: Studies in Ancient and Mediaeval Rhetoric , ed. Anne King and Helen North, Ithaca and London, 1970, pp. 93–104); William J. Courtenay, ‘The Bible in the Fourteenth Century: Some Observations’, Church History 54:2 (1985), 176–87; Pim Valkenberg, ‘Readers of Scripture and Hearers of the Word in the Mediaeval Church’, in The Bible and Its Readers , ed. Wim Beuken, Sean Freyne, and Anton Weiler, Concilium 233:1 (London, 1991), pp. 47–57. For the Bible in medieval literature: Nicholas Perkins, ‘Reading the Bible in Sawles Warde and AncreneWisse’, Medium Aevum 72
Ye goon to … Hereford? Regional devotion and England’s other St Thomas
(much anticipated) rightful glory: equal to and opposite St Thomas of Canterbury.
In discussing the eminent R.A. Dobson’s attempts to ascertain the provenance of the AncreneWisse [Guide for Anchoresses], an early Middle English text comparable to the Harley Lyrics in its semi-canonical standing and South-West Midlands orientation, Cannon observes that ‘the [specific] place Dobson proposed … matters much less than the degree to which he insisted on the importance of some place’. 89 Dobson’s ‘plumping for geographical precision at all costs’ turns out to have
‘Snail-horn perception’ in Chaucer’s Troilus and Criseyde
, who discusses both Troilus’s and Criseyde’s first looks in
Gestures and Looks, pp. 127–33.
29 Stanbury, ‘The lover’s gaze’, p. 237.
30 See, for example, the discussion of Dinah, who was blamed for her
own rape because of her looking, in AncreneWisse, ed. Bella Millett,
EETS o.s. 325 (Oxford: Oxford University Press, 2005), part two,
31 C. M. Woolgar, The Senses in Late Medieval England (New Haven:
Yale University Press, 2006), p. 148.
32 Stephen Barney, ‘Explanatory notes’, in Chaucer, The Riverside
Chaucer, gen. ed. Benson, p. 1026.
Le Bone Florence of Rome and bourgeois self-making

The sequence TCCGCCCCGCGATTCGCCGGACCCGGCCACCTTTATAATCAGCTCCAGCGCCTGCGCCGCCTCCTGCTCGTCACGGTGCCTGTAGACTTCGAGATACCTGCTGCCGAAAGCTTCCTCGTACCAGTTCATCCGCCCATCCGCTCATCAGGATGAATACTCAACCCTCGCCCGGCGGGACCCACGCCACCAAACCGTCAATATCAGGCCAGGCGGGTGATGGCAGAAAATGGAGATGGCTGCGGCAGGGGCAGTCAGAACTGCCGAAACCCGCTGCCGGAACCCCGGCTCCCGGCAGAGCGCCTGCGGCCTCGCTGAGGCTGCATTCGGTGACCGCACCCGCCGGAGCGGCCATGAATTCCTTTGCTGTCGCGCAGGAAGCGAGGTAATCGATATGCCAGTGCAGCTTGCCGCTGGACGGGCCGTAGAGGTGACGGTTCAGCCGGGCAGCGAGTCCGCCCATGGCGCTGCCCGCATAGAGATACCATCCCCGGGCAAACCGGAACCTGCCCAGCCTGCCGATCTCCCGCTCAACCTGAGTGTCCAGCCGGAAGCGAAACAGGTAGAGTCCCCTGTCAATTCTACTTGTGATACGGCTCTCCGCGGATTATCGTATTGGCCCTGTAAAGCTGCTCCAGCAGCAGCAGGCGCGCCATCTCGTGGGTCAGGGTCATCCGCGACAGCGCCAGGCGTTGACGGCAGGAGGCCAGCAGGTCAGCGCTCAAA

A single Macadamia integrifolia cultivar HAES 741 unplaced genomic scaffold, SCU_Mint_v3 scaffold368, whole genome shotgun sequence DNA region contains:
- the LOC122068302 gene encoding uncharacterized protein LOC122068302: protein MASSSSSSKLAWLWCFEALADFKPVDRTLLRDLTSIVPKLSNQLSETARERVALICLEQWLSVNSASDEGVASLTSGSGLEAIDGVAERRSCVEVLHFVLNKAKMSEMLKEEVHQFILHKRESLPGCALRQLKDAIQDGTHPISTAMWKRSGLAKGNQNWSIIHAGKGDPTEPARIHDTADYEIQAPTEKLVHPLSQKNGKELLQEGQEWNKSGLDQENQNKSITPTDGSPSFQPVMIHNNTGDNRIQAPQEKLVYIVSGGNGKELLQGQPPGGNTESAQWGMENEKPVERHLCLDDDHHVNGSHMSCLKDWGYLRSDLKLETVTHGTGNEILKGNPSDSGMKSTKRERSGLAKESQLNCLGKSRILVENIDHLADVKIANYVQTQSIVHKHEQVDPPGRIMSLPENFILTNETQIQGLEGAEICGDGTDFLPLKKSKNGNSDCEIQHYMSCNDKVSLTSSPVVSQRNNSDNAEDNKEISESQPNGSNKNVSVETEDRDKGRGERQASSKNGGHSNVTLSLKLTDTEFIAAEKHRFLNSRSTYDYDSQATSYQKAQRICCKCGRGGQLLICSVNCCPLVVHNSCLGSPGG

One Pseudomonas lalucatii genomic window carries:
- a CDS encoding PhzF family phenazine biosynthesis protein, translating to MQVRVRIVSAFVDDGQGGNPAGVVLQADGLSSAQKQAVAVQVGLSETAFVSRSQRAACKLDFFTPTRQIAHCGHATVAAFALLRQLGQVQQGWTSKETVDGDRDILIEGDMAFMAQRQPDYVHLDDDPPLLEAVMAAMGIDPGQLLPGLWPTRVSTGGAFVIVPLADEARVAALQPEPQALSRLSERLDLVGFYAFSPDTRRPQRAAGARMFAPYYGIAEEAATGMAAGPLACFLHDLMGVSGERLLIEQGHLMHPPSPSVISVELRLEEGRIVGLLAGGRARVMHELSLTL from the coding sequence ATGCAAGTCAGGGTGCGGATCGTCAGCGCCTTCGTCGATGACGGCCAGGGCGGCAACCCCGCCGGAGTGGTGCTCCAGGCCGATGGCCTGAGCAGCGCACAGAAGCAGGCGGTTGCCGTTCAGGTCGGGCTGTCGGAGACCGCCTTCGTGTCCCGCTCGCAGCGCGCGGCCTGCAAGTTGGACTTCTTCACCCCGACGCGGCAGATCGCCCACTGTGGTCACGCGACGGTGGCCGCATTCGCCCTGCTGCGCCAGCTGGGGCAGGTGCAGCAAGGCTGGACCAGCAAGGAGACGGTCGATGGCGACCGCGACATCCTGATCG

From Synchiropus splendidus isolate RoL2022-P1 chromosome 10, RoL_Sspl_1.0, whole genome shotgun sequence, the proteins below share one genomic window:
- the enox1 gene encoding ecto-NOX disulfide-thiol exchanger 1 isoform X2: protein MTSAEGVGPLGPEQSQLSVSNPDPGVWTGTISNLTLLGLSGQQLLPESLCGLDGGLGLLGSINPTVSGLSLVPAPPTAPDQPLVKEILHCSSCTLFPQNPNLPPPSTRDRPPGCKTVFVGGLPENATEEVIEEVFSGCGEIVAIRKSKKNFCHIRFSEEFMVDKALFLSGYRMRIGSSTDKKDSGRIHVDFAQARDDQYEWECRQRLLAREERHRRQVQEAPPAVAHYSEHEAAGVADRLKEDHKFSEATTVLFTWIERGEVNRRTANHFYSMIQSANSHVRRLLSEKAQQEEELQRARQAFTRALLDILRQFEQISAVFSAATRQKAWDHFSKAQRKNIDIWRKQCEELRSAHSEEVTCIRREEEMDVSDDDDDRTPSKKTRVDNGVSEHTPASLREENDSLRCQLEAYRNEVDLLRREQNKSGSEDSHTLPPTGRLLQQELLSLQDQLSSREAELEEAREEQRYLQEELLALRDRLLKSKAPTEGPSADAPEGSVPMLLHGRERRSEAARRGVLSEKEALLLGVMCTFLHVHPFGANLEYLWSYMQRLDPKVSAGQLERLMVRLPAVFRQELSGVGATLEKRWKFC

in Medieval English Prose for Women from the Katherine Group and AncreneWisse, eds Bella Millett and Jocelyn Wogan-Browne (Oxford, 1990), pp.
2–41. My quotations are from this translation.
36 Ibid., p. 33.
37 Ibid., pp. 20–1.
38 For a brief and polemical account of medieval dualism, see Jacques le
Goff, ‘Body and ideology in the medieval West’, in his The Medieval
Imagination, trans. A. Goldhammer (Chicago and London, 1985), pp. 83–5.
39 See, e.g., Caroline Walker Bynum, ‘“And woman his humanity”: female
imagery in religious writings of the
well-known anchoritic rules (Aelred’s, and the AncreneWisse )
that also belong to approximately this period. But there is little evidence
for any concerted attempt to put hermits on a similarly well-ordered and
orderly footing before about 1400. Thereafter, however, things moved quickly
and, had Rolle been born a century later, his reception into the eremitic
life could have looked strikingly different.
Long associated with
79 Thomas, ‘Margaret of Teschen’s Czech prayer’; Thomas, Reading Women , p. 4.
80 Milner, ‘Sir Simon Felbrigg’.
81 Richardson, ‘A Bishop and his Diocese’, p. 60. For the background, see Gunn, AncreneWisse , pp. 91–138.
82 Kowaleski, ‘The French of England’, p. 115; Kowaleski, ‘French immigrants’, p. 213.
83 Curry, Bell, Chapman, King and Simpkin, ‘Languages in the military profession’, p. 75.
84 Alien Communities , pp. 50, 52
: ‘A letter on Virginity’, in Bella Millett and Jocelyn Wogan-Browne,
noblewomen and power
Medieval English Prose for Women: Selections from the Katherine Group and AncreneWisse (Oxford: Clarendon Press, 1990), p. 7; these distinctions interlocked with
spiritual gradations based on virginity, marriage and widowhood (ibid., p. 21).
C. P. Lewis, ‘The formation of the honor of Chester, 1066–1100’, JCAS, 71 (1991),
J. H. Round, ‘King Stephen and the earl of Chester’, EHR, 10 (1895), 87
Women: Selections from the Katherine Group and AncreneWisse , ed. Bella Millett and Jocelyn Wogan-Browne (Oxford: Clarendon Press, 1990), pp. xi–xxxviii (p. xv). R. Howard Bloch surveys the most rigid interpretations of virginity in ‘Chaucer's Maiden's Head: “The Physician's Tale” and the Poetics of Virginity’, Representations 28 (1989), 113–34. Although I am primarily concerned with the implications of female chastity throughout this study, valuable work has also been undertaken in recent years on expectations surrounding, and interpretations of, male chastity and
Library, MS Laud Misc. 381: William L’Isle,
Aelfric, and the AncreneWisse ’, in The Recovery
of Old English , pp. 207–42.
See V. Skretkowicz, ‘Symbolic
Architecture in Sidney’s New Arcadia ’,
Review of English Studies , n.s., xxxiii ( 1982 ), 175
the field of Medieval Studies has come to be dominated by literary
scholars. It follows that although certain texts, for example The
Book of Margery Kempe, AncreneWisse , or even Chaucer’s
Wife of Bath, are well known and readily accessible, of other sources,
and particularly the rich variety of conventional historical sources,
only a limited range are generally known. 2 The purpose of this present collection is